As implied above, the present invention also provides methods for traversing a surface. One method 400 in accordance with a preferred embodiment of the present invention is illustrated in
In view of the foregoing, it will be seen that the several advantages of the invention are achieved and attained. Vehicles constructed in accordance with the principals of the present invention are able to “hop” over obstacles that would immobilize conventional vehicles. Thus, the vehicles can maneuver over rough terrain and even climb stairs. Likewise, vehicles provided by the present invention can free themselves from traps by executing a series of random hops until an escape path is found. Further, hopping vehicles provided by the present invention can even be thrown through a window to reconnoiter a room or a building. The somewhat “jerky” motion caused by the hops of these vehicles makes them difficult to disable or capture. While, such vehicles can carry surveillance or communication equipment, they can also carry an explosive payload for destroying a target (or itself if it is captured or disabled).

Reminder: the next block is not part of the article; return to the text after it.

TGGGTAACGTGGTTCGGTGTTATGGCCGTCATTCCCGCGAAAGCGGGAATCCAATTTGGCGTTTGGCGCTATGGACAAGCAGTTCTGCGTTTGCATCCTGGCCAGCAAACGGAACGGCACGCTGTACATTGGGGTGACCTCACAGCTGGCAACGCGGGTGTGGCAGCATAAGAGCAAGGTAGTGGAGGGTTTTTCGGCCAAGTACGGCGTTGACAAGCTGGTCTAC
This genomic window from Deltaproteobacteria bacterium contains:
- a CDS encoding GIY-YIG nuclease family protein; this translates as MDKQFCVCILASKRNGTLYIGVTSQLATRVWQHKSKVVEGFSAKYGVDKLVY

Further, because the robots of the present invention rest on their legs, they need expend no energy while loitering. Additionally, because the mechanical subsystems are simple in comparison to other robot designs, and because the algorithms used to control the robot are relatively simple, the robots can readily be scaled up, or down, in size. Plus, because the robots constructed in accordance with the present invention have no “up” or “down” they cannot be toppled.
The embodiments were chosen and described in order to best explain the principles of the invention and its practical application to thereby enable others skilled in the art to best utilize the invention in various embodiments and with various modifications as are suited to the particular use contemplated.